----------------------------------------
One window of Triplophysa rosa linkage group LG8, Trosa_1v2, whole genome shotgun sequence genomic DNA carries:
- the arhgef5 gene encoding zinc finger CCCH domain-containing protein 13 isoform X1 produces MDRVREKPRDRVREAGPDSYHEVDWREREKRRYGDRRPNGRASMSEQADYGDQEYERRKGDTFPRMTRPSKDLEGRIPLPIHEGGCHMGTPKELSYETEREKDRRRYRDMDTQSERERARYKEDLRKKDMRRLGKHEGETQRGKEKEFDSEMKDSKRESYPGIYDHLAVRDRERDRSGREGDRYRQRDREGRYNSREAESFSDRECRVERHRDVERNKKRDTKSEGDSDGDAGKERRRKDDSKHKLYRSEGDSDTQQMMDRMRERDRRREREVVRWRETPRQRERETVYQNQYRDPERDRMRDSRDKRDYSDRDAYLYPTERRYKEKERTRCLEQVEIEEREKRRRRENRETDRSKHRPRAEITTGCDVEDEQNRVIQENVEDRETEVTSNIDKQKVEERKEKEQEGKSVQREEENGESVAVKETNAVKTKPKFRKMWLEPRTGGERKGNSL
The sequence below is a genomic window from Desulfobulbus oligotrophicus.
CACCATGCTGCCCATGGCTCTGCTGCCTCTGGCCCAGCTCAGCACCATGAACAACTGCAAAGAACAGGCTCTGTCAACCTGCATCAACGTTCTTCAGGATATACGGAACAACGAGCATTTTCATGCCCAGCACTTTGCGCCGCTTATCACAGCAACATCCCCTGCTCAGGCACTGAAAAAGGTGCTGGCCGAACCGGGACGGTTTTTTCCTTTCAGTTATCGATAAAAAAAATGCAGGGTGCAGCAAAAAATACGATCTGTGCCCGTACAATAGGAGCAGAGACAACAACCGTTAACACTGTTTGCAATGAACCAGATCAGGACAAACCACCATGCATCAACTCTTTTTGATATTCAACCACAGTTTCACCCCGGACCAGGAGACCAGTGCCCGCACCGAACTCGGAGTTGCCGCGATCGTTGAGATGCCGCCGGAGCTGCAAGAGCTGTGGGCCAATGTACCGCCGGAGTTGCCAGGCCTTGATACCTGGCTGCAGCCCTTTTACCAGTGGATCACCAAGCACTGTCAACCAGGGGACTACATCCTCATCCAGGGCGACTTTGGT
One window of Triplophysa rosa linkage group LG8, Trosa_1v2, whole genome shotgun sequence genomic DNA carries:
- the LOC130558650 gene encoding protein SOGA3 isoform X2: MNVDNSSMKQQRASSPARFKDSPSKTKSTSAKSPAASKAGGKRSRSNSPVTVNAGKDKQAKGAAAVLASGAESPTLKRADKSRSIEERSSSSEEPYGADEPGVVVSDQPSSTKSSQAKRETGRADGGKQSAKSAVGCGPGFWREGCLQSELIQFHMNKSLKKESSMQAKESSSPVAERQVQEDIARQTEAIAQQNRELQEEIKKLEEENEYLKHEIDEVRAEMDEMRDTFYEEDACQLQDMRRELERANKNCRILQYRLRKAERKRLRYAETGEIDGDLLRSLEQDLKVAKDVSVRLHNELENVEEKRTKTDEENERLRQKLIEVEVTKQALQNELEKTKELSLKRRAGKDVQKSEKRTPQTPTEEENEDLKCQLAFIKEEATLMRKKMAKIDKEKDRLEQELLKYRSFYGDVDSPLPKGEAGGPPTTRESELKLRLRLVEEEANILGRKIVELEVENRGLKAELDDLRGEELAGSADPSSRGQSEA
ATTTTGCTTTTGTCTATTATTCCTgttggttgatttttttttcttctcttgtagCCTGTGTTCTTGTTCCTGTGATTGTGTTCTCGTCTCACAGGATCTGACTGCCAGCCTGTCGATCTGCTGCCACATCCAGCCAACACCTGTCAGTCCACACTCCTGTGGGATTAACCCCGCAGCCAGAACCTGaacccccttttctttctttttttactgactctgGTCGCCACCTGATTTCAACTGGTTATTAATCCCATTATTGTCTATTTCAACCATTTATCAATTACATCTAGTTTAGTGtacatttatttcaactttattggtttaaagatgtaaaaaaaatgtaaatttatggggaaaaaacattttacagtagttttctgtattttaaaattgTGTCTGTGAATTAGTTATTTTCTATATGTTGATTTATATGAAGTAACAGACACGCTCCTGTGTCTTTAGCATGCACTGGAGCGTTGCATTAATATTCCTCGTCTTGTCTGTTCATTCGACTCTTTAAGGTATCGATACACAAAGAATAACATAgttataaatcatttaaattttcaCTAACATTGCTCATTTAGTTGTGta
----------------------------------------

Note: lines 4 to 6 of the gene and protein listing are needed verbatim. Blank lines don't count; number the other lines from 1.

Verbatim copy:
CACCATGCTGCCCATGGCTCTGCTGCCTCTGGCCCAGCTCAGCACCATGAACAACTGCAAAGAACAGGCTCTGTCAACCTGCATCAACGTTCTTCAGGATATACGGAACAACGAGCATTTTCATGCCCAGCACTTTGCGCCGCTTATCACAGCAACATCCCCTGCTCAGGCACTGAAAAAGGTGCTGGCCGAACCGGGACGGTTTTTTCCTTTCAGTTATCGATAAAAAAAATGCAGGGTGCAGCAAAAAATACGATCTGTGCCCGTACAATAGGAGCAGAGACAACAACCGTTAACACTGTTTGCAATGAACCAGATCAGGACAAACCACCATGCATCAACTCTTTTTGATATTCAACCACAGTTTCACCCCGGACCAGGAGACCAGTGCCCGCACCGAACTCGGAGTTGCCGCGATCGTTGAGATGCCGCCGGAGCTGCAAGAGCTGTGGGCCAATGTACCGCCGGAGTTGCCAGGCCTTGATACCTGGCTGCAGCCCTTTTACCAGTGGATCACCAAGCACTGTCAACCAGGGGACTACATCCTCATCCAGGGCGACTTTGGT
One window of Triplophysa rosa linkage group LG8, Trosa_1v2, whole genome shotgun sequence genomic DNA carries:
- the LOC130558650 gene encoding protein SOGA3 isoform X2: MNVDNSSMKQQRASSPARFKDSPSKTKSTSAKSPAASKAGGKRSRSNSPVTVNAGKDKQAKGAAAVLASGAESPTLKRADKSRSIEERSSSSEEPYGADEPGVVVSDQPSSTKSSQAKRETGRADGGKQSAKSAVGCGPGFWREGCLQSELIQFHMNKSLKKESSMQAKESSSPVAERQVQEDIARQTEAIAQQNRELQEEIKKLEEENEYLKHEIDEVRAEMDEMRDTFYEEDACQLQDMRRELERANKNCRILQYRLRKAERKRLRYAETGEIDGDLLRSLEQDLKVAKDVSVRLHNELENVEEKRTKTDEENERLRQKLIEVEVTKQALQNELEKTKELSLKRRAGKDVQKSEKRTPQTPTEEENEDLKCQLAFIKEEATLMRKKMAKIDKEKDRLEQELLKYRSFYGDVDSPLPKGEAGGPPTTRESELKLRLRLVEEEANILGRKIVELEVENRGLKAELDDLRGEELAGSADPSSRGQSEA